Gay Talese tells me that he does not have dire notions about the future of New York. He has lived here since 1953 and has seen the city, in many ways, attacked. But a lot of streets have not changed, and what makes New York, New York, has not changed either.
“It’s a city of optimism and city of change and even bad news changes very quickly here,” he says.
He came to New York after graduating from the University of Alabama. The New York Times hired him as a copy boy. Gay says that in a way it was the most important job that he ever had at the paper, where he would later work as a staff reporter.
When you are a reporter, Gay explains, you have to go out into the city and interview people, chase down the mayor, watch a strike, talk to firemen who have hosed down a burning building. But as a copy boy, you are free to observe the secretaries, clerks, publishers, reporters, editors, advertising directors, floor sweepers, window washers, and elevator operators.
“This is perfect material for me,” he says. “Because I am very curious about ordinary people, not the people who make the news.”
The stories of the people at the New York Times would become his first bestseller, The Kingdom and the Power.
Gay Talese left his job as a New York Times reporter when he was 33 years old. He had already published his first book, New York: A Serendipiter’s Journey, about the people he saw on the streets, and his second, about the building of the Verrazano-Narrows Bridge. Gay did not find another place of employment. Instead, he worked out of his house, or rather, below his house. From there, he wrote profiles for Esquire that would becomes classics and books that would become bestsellers, and helped to define literary journalism.
Gay opens his front door—which is being repainted by a man dressed in white who asks who I am here to see—with a hat in his hand. He offers me a seat, and then a drink, and then suggests that we visit what he calls his bunker.
We walk out of the house, then down the steps to the sidewalk where we say hello to the painter. Gay unlocks a door at the house’s right corner. He tells me to slam the door behind me, to be careful on the steps, to hold the banister.
There are no windows in the bunker. There is no telephone. You cannot hear the cars on the street. Gay comes here at 9 or 10 in the morning, and then stays and works until 2 or 3. He follows this routine nearly every day of the week, and it is a routine he has kept since he left the New York Times more than 50 years ago.
The walls, the floor, and the ceiling of the bunker are cream colored. Boxes are stacked up to the ceiling along the left wall. Each box contains the notes for a book or profile and is collaged with mementos from the project: photographs, magazine clippings, the name of the subject. The boxes for Thy Neighbor’s Wife feature nude photos.
At the first desk is the large typewriter with which Gay first writes his stories. At the next desk is a clunky desktop computer that still looks too modern for the rest of the room.
There is a vase of red Calla lilies, a potted tree, a poster that reads: “Mondadori dà il benvenuto in Italia a Gay Talese autore di La donna d’altri.” Red file cabinets along the back wall are full of meticulously dated and catalogued notes from life and reporting. Gay takes notes on shirt boards which he cuts to fit into the breast pocket of his suit jacket. Today, his blazer is cream colored and matches the vest beneath it. When I first walked in, he noticed, and then complimented my dress. Gay’s father was a tailor, and Gay dresses impeccably.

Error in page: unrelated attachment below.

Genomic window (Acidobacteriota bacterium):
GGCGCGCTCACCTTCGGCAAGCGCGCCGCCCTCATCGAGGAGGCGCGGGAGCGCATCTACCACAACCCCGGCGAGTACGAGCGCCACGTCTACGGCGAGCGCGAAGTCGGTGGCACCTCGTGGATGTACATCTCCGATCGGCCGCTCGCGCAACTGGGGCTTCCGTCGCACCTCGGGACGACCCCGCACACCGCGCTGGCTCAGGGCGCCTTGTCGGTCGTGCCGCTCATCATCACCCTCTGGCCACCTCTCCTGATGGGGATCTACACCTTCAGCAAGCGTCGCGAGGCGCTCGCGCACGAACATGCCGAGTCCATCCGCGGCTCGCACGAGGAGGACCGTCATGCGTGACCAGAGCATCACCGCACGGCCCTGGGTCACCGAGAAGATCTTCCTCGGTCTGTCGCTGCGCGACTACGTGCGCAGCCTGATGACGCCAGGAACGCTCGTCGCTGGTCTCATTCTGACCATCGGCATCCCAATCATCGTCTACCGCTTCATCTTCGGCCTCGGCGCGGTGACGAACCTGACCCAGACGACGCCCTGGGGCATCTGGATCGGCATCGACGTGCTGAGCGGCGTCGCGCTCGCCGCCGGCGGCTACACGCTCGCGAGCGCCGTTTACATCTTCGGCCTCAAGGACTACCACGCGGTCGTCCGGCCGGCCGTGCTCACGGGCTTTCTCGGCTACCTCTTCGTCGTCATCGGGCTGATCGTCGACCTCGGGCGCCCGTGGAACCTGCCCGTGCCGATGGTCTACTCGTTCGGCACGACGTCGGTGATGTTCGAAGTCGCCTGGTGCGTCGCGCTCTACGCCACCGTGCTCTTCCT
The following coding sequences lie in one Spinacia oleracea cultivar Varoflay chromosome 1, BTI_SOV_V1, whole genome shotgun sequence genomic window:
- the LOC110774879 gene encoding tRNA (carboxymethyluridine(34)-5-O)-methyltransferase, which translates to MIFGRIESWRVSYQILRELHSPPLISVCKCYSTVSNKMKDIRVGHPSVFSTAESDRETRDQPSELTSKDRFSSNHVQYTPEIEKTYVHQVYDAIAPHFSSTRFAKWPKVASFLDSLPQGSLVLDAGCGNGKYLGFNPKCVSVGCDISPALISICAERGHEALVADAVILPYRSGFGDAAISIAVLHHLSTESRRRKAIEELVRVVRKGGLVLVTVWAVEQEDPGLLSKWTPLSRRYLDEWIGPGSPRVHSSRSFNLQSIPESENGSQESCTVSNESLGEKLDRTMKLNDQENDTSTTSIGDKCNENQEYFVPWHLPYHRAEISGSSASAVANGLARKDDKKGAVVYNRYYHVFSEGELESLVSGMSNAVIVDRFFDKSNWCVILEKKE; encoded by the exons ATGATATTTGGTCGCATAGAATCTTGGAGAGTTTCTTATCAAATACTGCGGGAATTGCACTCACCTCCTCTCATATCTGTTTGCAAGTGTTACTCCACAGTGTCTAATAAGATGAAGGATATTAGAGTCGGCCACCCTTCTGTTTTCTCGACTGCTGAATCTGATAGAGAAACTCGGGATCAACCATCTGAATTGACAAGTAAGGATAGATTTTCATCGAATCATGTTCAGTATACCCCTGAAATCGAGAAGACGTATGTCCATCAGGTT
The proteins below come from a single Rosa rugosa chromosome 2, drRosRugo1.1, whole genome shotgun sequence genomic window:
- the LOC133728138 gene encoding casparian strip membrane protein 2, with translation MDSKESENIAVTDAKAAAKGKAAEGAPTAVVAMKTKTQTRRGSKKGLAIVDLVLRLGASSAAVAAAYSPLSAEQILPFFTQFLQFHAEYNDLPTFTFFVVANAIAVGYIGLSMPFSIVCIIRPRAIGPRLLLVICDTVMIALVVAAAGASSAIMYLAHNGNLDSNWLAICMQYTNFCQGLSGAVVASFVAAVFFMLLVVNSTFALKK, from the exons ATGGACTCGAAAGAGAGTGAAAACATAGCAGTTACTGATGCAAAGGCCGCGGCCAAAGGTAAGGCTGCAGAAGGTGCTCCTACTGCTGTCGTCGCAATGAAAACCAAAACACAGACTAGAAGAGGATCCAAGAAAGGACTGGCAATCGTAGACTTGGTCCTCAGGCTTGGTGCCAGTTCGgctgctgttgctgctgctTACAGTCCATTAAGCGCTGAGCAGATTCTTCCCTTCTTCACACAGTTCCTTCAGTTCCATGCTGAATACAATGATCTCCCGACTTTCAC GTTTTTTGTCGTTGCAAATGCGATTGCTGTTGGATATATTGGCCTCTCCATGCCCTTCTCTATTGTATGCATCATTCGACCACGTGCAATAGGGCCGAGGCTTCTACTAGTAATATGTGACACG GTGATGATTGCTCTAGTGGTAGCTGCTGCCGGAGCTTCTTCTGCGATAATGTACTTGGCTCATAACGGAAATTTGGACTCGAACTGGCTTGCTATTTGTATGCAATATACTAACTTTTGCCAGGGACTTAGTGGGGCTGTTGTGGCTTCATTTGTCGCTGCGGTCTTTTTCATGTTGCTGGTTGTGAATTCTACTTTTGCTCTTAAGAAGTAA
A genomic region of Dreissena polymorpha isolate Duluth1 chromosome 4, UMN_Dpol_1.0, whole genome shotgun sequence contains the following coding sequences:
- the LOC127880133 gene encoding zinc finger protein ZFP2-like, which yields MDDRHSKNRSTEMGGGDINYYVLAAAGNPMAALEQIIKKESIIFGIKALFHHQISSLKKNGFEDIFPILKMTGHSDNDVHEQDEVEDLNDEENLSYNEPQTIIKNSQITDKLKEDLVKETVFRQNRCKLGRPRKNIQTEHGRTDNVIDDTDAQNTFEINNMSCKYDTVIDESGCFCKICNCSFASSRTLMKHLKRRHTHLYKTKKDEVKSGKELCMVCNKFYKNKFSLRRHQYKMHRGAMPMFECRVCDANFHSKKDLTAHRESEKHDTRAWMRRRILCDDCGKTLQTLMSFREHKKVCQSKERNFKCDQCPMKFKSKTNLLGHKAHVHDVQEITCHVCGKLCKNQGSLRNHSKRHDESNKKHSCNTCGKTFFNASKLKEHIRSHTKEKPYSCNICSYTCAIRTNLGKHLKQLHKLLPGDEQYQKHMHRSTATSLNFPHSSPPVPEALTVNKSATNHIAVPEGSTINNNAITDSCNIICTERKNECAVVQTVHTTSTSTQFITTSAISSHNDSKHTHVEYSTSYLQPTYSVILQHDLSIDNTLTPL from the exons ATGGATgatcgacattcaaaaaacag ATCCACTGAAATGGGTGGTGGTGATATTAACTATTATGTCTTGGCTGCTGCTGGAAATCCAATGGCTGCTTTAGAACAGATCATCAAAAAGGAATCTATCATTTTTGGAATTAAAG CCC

“I buy very few things,” he says. “And I can wear them forever. And if you buy things that are fashioned or stylized in a classical way, they’re never out of fashion. You create your own fashion.”
Gay puts on a jacket and a hat each morning before he walks down into the bunker, even though he will not see anyone there in the day.
“I don’t have lunch with people,” he says. “I don’t want to have lunch. I want to have dinner and I do. Every night. I go out to a New York restaurant. I like to have the city at night with a lot of people around. I like big crowds. I go to restaurants. I go to movies. I go to theater.”
Tonight, Gay and his wife, Nan, will meet the son of Eddy Duchin, the pianist and bandleader, and his wife for dinner at La Veau d’Or, a restaurant that opened in 1937. Peter Duchin is a pianist and bandleader like his father. Despite all the newcomers, many people in the city, such as Peter Duchin, work and live in the tradition of family, and the tradition of New York. Gay points out that the same family has owned the New York Times since 1896.
“All over New York,” he says, “there are grocery stores, there are hardware stores that are family owned, that have been there 3 or 4 generations, struggling to adapt to the new technology, to changing tastes of customers, to all the changes that come about as the way of making a living is altered. And there are people whose grandfathers and fathers before them used to ride these tourist wagon horses in Central Park. Now there are people wanting to get rid of those horses, get rid of those wagons.”
Gay, the son of an Italian immigrant, understands that this tension is one of the constants here. He stayed in New York because, “I didn’t have to be a foreign correspondent. New York was a foreign city. It still is. It changes but it’s made up, as I said when we first sat down, of a lot of newcomers, with new ideas, new languages.” It is a foreign city full of old family businesses. Skyscrapers that are nearly one hundred years old rest beside what Gay calls “glass monstrosities.” The newcomers and the new buildings do not remake the city, they maintain its energy, its optimism, the sense that perhaps things here will be better than they were in Italy or Ohio. New York is a city that does not change, precisely because it remains a city of change.
It is a city of construction, and this too is a family tradition. This year there will be a reissue of the 1964, The Bridge: The Building of the Verrazano–Narrows Bridge, which Gay wrote while still at the New York Times. When not in the office, he went to the bridge to get the stories of the men who were hanging on cables.